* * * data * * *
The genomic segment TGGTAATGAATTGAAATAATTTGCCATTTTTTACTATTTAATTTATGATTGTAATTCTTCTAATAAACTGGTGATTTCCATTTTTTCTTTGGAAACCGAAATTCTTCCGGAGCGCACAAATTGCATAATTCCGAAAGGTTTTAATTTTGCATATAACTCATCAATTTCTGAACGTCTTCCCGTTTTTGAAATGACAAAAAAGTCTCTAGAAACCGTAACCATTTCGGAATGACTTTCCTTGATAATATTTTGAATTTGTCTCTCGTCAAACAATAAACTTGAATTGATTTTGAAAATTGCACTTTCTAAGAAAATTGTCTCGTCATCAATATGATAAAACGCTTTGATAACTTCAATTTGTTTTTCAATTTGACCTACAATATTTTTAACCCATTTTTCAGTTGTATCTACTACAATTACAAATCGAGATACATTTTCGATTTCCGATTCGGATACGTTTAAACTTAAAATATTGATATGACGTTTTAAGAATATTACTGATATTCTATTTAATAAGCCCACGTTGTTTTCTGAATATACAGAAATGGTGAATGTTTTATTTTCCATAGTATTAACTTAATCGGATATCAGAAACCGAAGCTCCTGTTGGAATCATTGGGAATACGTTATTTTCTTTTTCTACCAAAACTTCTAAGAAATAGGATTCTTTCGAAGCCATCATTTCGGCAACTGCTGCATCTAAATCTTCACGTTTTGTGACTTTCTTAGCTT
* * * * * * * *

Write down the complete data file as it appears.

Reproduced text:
The genomic segment TGGTAATGAATTGAAATAATTTGCCATTTTTTACTATTTAATTTATGATTGTAATTCTTCTAATAAACTGGTGATTTCCATTTTTTCTTTGGAAACCGAAATTCTTCCGGAGCGCACAAATTGCATAATTCCGAAAGGTTTTAATTTTGCATATAACTCATCAATTTCTGAACGTCTTCCCGTTTTTGAAATGACAAAAAAGTCTCTAGAAACCGTAACCATTTCGGAATGACTTTCCTTGATAATATTTTGAATTTGTCTCTCGTCAAACAATAAACTTGAATTGATTTTGAAAATTGCACTTTCTAAGAAAATTGTCTCGTCATCAATATGATAAAACGCTTTGATAACTTCAATTTGTTTTTCAATTTGACCTACAATATTTTTAACCCATTTTTCAGTTGTATCTACTACAATTACAAATCGAGATACATTTTCGATTTCCGATTCGGATACGTTTAAACTTAAAATATTGATATGACGTTTTAAGAATATTACTGATATTCTATTTAATAAGCCCACGTTGTTTTCTGAATATACAGAAATGGTGAATGTTTTATTTTCCATAGTATTAACTTAATCGGATATCAGAAACCGAAGCTCCTGTTGGAATCATTGGGAATACGTTATTTTCTTTTTCTACCAAAACTTCTAAGAAATAGGATTCTTTCGAAGCCATCATTTCGGCAACTGCTGCATCTAAATCTTCACGTTTTGTGACTTTCTTAGCTT